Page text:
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EHCP. Is it worth applying?(9 Posts)
DS 7 has AS. His behaviour at school is not a concern, as in he's quiet and withdrawn and causes the teacher no trouble. He holds it all in for me when I pick him up.
Anyway after a meeting a couple of months ago when I said we couldn't carry on as we were school have, to be fair, implemented support for him. He has social skills group sessions and is on the Elsa scheme. He also has a hone school diary.
He has no statement or EHCP, school just do this off their own back. My worry is they could withdraw this support at any time as it's not on paper anywhere that they have to do it.
My question is do we apply for one or leave it? Educationally he's fine, he gets good marks is very bright so they've already told us an Ed Psych wouldn't be appropriate.
He has calmed down at home since they've put the support in place I just worry if it was taken away we'd go back to daily violent meltdowns after school. We still get them just not as frequently as before.
Are school keeping track of the support via an IEP? They should be so that they can evaluate and change it if necessary.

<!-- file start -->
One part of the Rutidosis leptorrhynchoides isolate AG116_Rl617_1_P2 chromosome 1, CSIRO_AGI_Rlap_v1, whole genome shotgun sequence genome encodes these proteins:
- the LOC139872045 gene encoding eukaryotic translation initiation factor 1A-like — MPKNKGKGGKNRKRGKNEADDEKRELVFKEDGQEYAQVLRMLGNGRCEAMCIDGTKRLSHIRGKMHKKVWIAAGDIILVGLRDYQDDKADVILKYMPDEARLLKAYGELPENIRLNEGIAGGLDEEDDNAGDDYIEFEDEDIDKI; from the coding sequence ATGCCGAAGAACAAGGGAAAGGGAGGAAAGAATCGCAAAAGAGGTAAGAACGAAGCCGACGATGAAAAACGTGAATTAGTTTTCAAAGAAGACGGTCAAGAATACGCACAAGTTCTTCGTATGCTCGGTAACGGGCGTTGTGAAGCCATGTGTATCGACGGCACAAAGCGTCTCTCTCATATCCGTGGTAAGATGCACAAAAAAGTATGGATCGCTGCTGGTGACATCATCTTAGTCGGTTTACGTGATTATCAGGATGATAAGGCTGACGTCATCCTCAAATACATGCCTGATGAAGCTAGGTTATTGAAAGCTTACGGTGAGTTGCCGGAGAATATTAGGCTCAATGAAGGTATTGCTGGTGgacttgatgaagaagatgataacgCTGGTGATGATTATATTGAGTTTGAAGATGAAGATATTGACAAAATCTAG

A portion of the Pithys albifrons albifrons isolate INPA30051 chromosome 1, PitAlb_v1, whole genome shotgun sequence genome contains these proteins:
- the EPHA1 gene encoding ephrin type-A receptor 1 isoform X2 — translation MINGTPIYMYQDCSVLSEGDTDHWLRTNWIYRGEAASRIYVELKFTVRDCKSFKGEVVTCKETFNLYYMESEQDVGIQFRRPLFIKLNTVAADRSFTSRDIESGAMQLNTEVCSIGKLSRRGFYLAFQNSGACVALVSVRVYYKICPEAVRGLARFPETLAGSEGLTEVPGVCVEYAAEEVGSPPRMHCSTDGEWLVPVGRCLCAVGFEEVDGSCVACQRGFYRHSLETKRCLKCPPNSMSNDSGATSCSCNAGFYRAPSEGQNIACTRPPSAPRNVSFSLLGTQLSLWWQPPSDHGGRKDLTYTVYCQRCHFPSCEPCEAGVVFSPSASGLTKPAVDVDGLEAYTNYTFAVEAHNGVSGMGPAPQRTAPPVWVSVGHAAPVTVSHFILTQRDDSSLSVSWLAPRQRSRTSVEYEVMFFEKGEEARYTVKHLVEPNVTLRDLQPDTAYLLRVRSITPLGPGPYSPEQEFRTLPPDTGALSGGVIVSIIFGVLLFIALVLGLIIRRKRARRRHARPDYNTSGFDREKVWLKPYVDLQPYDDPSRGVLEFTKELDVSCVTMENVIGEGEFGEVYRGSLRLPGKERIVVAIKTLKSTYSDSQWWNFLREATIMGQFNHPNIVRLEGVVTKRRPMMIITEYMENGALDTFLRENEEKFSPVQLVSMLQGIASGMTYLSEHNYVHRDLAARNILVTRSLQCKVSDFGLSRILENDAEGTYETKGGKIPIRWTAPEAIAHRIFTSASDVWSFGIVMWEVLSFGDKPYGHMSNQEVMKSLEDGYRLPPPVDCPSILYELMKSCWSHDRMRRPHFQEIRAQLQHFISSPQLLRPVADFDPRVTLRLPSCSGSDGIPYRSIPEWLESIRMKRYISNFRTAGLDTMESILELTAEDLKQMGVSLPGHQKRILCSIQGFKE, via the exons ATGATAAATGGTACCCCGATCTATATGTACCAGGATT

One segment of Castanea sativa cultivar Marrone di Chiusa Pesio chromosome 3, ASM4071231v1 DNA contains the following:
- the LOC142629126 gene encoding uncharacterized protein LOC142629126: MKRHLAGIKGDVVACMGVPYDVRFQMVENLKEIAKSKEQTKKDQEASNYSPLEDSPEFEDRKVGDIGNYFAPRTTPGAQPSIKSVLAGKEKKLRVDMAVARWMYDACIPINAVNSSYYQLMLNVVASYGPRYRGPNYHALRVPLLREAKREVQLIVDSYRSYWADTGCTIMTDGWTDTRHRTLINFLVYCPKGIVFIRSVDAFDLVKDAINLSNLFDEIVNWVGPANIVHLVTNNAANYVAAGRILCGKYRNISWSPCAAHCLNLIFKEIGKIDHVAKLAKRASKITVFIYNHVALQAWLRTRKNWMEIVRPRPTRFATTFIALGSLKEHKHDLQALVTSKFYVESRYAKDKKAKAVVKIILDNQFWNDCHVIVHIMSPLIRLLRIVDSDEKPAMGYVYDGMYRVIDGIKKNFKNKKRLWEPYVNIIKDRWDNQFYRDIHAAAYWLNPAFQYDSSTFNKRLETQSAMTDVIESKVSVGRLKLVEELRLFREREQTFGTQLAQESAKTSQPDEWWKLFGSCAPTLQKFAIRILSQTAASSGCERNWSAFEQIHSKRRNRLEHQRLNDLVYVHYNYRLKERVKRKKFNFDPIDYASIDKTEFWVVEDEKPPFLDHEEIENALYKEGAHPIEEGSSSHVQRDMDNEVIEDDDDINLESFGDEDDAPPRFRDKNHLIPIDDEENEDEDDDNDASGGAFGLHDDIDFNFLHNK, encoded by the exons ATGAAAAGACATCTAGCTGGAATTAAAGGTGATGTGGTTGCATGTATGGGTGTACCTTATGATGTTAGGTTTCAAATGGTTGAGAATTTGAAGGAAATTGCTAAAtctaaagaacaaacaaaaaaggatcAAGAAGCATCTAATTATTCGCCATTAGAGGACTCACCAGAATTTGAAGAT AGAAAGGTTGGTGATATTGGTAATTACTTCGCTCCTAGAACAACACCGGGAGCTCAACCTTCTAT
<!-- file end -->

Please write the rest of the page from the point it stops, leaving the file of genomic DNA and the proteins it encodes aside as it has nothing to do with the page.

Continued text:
If he is bright and doing ok at school then it's unlikely they will give you an EHCP and also if what the school is implementing is working and can be met with their own budgets and resources then the LA won't want to issue an EHCP.
The LA's aren't bothered about how the kids are at home all they care about is saving as much money as possible!
Is their any outreach or support groups that can help you deal with the meltdowns at home?
Yes he has an IEP.
Thanks, I thought that would be the case, I'll leave it then.
I have heard people call this the 'coca cola bottle' syndrome. Kids who behave well at school, but it is such a strain for them to keep it all together at school that the melt downs happen at home where they know you will always be there for them. (picture the bottle being shaken at school and the lid coming off at home).
In these cases it IS possible to convince the LA, or at least a Tribunal Panel, that the cause of home-meltdowns is actually things that are happening at school, and not poor parenting at home.
The fact that you have a clear link between the introduction support at school and a reduction of meltdowns at home makes me wonder if there is any more input at school that would help reduce the meltdowns further....
SALT was a great place to start, but I wonder if you have seen any signs of sensory issues? Lots of AS kids have them and lots don't!
Those that do may find it harder to concentrate because the environment is not ideal for them. Over sensitivity to noise is pretty common (with break times and lunch times being more stressful than class), and also unusual responses to touch. And I heard recently of some AS kids who needed to lift heavy objects, or do a few press ups, to keep in a calm alert state to learn. Therapy can help - those kids would be struggling to concentrate if the OT hadn't picked it up. And as usual it is a case of early intervention so the kids can learn self-moderation and build it into their day.